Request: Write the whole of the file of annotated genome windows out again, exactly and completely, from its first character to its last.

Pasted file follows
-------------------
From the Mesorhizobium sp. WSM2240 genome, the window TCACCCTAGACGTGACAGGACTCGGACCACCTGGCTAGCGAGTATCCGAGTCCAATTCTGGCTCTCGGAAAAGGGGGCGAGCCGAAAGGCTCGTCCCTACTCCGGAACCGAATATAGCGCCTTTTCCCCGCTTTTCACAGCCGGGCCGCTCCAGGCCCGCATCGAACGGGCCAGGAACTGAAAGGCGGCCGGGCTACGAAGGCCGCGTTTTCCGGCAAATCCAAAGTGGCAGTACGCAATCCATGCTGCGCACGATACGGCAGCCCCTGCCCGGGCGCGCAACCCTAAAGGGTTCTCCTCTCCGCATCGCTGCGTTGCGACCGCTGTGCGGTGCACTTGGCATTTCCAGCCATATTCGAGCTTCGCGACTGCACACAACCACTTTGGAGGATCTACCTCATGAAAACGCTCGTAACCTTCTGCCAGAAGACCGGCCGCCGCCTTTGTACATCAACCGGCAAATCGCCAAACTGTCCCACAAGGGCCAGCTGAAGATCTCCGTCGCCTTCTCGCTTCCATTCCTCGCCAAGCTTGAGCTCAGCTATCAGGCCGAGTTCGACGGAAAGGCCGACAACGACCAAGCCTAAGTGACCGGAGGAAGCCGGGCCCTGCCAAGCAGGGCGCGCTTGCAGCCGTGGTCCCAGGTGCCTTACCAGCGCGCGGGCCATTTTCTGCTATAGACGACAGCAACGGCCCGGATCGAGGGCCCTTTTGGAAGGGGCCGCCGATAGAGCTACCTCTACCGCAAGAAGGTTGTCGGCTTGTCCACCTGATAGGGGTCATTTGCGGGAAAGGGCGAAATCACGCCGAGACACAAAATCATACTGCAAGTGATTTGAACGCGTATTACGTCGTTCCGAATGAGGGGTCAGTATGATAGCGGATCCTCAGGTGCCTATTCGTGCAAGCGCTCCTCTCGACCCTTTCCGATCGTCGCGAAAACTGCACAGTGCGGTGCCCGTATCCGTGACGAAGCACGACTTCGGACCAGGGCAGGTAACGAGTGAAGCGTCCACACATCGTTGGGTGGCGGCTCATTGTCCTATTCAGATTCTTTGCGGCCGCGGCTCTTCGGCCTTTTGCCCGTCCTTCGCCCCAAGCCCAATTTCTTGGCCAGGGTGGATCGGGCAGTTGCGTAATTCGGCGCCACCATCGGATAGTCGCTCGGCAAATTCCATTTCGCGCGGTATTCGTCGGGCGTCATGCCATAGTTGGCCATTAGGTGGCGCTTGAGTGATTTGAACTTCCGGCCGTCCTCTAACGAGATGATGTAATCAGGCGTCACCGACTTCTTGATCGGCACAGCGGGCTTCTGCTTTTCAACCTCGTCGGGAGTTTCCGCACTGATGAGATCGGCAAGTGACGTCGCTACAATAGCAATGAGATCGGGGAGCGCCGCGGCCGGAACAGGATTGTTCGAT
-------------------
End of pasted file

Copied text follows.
From the Mesorhizobium sp. WSM2240 genome, the window TCACCCTAGACGTGACAGGACTCGGACCACCTGGCTAGCGAGTATCCGAGTCCAATTCTGGCTCTCGGAAAAGGGGGCGAGCCGAAAGGCTCGTCCCTACTCCGGAACCGAATATAGCGCCTTTTCCCCGCTTTTCACAGCCGGGCCGCTCCAGGCCCGCATCGAACGGGCCAGGAACTGAAAGGCGGCCGGGCTACGAAGGCCGCGTTTTCCGGCAAATCCAAAGTGGCAGTACGCAATCCATGCTGCGCACGATACGGCAGCCCCTGCCCGGGCGCGCAACCCTAAAGGGTTCTCCTCTCCGCATCGCTGCGTTGCGACCGCTGTGCGGTGCACTTGGCATTTCCAGCCATATTCGAGCTTCGCGACTGCACACAACCACTTTGGAGGATCTACCTCATGAAAACGCTCGTAACCTTCTGCCAGAAGACCGGCCGCCGCCTTTGTACATCAACCGGCAAATCGCCAAACTGTCCCACAAGGGCCAGCTGAAGATCTCCGTCGCCTTCTCGCTTCCATTCCTCGCCAAGCTTGAGCTCAGCTATCAGGCCGAGTTCGACGGAAAGGCCGACAACGACCAAGCCTAAGTGACCGGAGGAAGCCGGGCCCTGCCAAGCAGGGCGCGCTTGCAGCCGTGGTCCCAGGTGCCTTACCAGCGCGCGGGCCATTTTCTGCTATAGACGACAGCAACGGCCCGGATCGAGGGCCCTTTTGGAAGGGGCCGCCGATAGAGCTACCTCTACCGCAAGAAGGTTGTCGGCTTGTCCACCTGATAGGGGTCATTTGCGGGAAAGGGCGAAATCACGCCGAGACACAAAATCATACTGCAAGTGATTTGAACGCGTATTACGTCGTTCCGAATGAGGGGTCAGTATGATAGCGGATCCTCAGGTGCCTATTCGTGCAAGCGCTCCTCTCGACCCTTTCCGATCGTCGCGAAAACTGCACAGTGCGGTGCCCGTATCCGTGACGAAGCACGACTTCGGACCAGGGCAGGTAACGAGTGAAGCGTCCACACATCGTTGGGTGGCGGCTCATTGTCCTATTCAGATTCTTTGCGGCCGCGGCTCTTCGGCCTTTTGCCCGTCCTTCGCCCCAAGCCCAATTTCTTGGCCAGGGTGGATCGGGCAGTTGCGTAATTCGGCGCCACCATCGGATAGTCGCTCGGCAAATTCCATTTCGCGCGGTATTCGTCGGGCGTCATGCCATAGTTGGCCATTAGGTGGCGCTTGAGTGATTTGAACTTCCGGCCGTCCTCTAACGAGATGATGTAATCAGGCGTCACCGACTTCTTGATCGGCACAGCGGGCTTCTGCTTTTCAACCTCGTCGGGAGTTTCCGCACTGATGAGATCGGCAAGTGACGTCGCTACAATAGCAATGAGATCGGGGAGCGCCGCGGCCGGAACAGGATTGTTCGAT